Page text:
CallFinder Blog 4 Quick Tips on Handling Angry Customers After the Holidays

4 Quick Tips on Handling Angry Customers After the Holidays

January 08, 2021 by Ashley Watson - Last Updated: January 18, 2021

Contact center agents regularly encounter frustrated and disappointed customers, especially during the holidays. Add in a stressful pandemic with slower than usual mail deliveries, and customer service agents are still dealing with the aftermath of the COVID holiday season. Fortunately, it is possible to calm irate customers, even this guy…

angry young man on the phone with customer service

Whether you’re a manager or an agent, providing excellent service while maintaining grace under pressure is a priority. Here are four easy tips to follow when handling angry customers in the post-holiday season.

1. Listen Before Acting

This may seem obvious, but you’d be surprised how many agents lack basic listening skills. In fact, soft skills, such as listening skills, are not taught in many contact centers. But this is a basic skill that every agent needs to have.

Angry customers tend to vent all their frustrations (even the ones not related to the call) to anyone who will listen. And really, they just want somebody to hear them. And they don’t want anyone to interrupt until they are finished.

So the first step is to be patient and practice active listening skills. Don’t even start taking notes until the customer has finished explaining the reason for the call. Taking notes during the initial contact can irritate the caller even more, especially if they can tell the agent is distracted or typing.

You’ll also want to make sure that you aren’t speaking over the caller. We’ve already covered why overtalk can intensify customer frustration. Starting the call by fully listening to the customer is an easy way to avoid this. Once the customer has finished explaining the situation, then you can start taking notes and taking the next steps.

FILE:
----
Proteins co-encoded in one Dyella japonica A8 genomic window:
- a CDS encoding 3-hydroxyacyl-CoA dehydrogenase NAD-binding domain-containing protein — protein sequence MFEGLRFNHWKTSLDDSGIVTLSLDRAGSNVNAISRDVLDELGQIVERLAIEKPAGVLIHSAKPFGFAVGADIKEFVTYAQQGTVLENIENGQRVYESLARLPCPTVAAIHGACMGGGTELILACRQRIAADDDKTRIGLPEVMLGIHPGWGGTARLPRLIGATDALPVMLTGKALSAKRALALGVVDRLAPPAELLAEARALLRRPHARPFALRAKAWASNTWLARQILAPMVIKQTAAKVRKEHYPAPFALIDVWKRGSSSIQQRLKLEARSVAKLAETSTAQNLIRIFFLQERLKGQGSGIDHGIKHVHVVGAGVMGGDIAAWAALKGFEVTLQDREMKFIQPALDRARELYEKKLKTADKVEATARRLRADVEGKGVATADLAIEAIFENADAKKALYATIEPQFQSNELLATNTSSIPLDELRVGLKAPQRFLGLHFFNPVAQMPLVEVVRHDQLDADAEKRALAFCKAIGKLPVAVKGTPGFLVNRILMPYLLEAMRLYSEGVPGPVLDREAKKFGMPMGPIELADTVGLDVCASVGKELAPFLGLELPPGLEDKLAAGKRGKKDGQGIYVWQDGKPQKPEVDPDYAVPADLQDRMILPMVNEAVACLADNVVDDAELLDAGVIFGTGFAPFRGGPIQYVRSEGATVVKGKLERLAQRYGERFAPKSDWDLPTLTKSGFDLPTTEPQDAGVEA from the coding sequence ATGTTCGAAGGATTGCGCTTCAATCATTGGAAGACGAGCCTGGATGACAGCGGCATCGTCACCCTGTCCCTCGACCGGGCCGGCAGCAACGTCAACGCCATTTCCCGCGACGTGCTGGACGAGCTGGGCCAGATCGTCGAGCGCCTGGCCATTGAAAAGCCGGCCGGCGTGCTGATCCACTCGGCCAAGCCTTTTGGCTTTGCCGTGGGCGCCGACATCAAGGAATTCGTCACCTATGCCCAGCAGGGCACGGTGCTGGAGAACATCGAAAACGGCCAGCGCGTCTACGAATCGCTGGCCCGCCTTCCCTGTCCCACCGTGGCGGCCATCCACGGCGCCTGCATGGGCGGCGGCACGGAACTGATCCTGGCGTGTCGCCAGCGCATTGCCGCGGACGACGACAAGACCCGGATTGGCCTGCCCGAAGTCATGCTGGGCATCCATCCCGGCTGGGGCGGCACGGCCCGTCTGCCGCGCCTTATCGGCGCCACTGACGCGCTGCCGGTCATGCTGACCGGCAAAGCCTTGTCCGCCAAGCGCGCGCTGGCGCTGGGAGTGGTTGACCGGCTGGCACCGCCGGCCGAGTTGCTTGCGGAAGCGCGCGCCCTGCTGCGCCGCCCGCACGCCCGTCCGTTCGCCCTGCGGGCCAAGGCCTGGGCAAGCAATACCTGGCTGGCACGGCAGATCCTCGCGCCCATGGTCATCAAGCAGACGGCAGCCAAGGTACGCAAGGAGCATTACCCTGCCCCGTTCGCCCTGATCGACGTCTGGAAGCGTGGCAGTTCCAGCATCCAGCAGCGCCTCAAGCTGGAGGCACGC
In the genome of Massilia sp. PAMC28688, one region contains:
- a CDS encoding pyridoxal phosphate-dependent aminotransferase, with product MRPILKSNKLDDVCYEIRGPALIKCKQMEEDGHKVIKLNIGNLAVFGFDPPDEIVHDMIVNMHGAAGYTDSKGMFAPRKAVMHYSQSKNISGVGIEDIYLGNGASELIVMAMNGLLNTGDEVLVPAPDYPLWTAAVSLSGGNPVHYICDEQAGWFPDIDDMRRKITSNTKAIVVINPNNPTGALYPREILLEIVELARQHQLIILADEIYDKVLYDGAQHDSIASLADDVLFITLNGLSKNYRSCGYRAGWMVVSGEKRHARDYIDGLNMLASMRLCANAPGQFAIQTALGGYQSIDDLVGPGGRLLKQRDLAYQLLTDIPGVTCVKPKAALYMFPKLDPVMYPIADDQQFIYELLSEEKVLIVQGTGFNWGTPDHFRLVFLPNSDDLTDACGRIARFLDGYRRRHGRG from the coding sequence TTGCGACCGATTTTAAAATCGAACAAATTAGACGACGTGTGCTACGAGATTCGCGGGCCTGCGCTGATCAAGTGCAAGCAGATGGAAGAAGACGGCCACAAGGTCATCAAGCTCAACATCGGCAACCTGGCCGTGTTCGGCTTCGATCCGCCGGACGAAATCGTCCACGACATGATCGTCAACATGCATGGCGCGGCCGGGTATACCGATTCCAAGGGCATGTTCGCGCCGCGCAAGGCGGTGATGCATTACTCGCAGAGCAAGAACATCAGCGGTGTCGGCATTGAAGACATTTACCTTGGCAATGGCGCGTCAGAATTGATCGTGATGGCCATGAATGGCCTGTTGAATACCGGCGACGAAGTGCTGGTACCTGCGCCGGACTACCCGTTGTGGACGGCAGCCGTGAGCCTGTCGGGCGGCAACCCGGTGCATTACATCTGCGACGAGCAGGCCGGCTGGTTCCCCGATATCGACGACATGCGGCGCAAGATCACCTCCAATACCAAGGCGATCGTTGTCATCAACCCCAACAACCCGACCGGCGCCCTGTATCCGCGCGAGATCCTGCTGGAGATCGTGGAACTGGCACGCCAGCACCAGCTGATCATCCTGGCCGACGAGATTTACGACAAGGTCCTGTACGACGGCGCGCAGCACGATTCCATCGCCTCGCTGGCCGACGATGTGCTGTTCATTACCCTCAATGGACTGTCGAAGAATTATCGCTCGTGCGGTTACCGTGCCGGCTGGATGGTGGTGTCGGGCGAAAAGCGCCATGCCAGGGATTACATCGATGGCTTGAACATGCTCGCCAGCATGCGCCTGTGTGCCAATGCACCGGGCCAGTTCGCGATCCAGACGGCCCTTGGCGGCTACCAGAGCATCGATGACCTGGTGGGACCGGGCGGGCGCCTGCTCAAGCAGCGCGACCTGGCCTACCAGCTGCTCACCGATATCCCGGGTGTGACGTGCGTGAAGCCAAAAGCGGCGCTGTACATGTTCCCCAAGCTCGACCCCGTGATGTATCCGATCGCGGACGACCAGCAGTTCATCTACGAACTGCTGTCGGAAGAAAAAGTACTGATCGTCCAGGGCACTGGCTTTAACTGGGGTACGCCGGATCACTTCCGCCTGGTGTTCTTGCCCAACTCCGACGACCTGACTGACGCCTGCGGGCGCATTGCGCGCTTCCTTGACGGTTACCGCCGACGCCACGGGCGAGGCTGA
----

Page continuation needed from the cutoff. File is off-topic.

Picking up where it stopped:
2. Acknowledge the Customer’s Frustration

Many customers feel that when they tell an agent about the problem, agents all too often come across as disinterested in both the situation and the caller’s feelings. Customers want to feel validated, no matter what.

So after listening to the caller’s grievances, say something empathetic like, “That must have been infuriating,” or “I would be frustrated, too!” And make sure the tone conveys that empathy. This will go a long way in helping the customer feel the agent is taking the problem seriously.

3. Apologize, A Lot

Agents should also apologize. It may sound overly simple, but a sincere “I’m sorry” can do wonders for expressing goodwill towards the customer. Even if it’s not the agent’s fault (and it often isn’t), and even if it’s not necessarily the company’s fault, the agent can demonstrate that they realize the customer deserves an apology for the situation.

Whether or not agents are following a script, remembering to apologize is a necessity during calls with angry customers. So make sure it’s either part of the scripted responses or train agents to apologize at key moments. That small expression of empathy can lead to improving the overall customer experience.

4. Assure Customers That the Problem Will Be Solved

Listening, acknowledging, and apologizing are all helpful, but what the customer ultimately wants is to resolve the problem. Agents can further soothe irritated customers with strong declarations, such as, “Let’s fix this right now.” This conveys a tone of confidence and can help reassure customers they are speaking with somebody who is dedicated to resolving the current issue.

Simply reassuring customers lets them know that the situation is in good hands, even if the issue can’t be resolved on the first call.

One final tip: Turn complaints into opportunities. As agents learn how to successfully calm angry customers, it will ultimately help build loyalty because that customer will remember how angry they were and how well they were treated. Not only will you end up with a happy customer, but you have also gained a loyal customer in the process.

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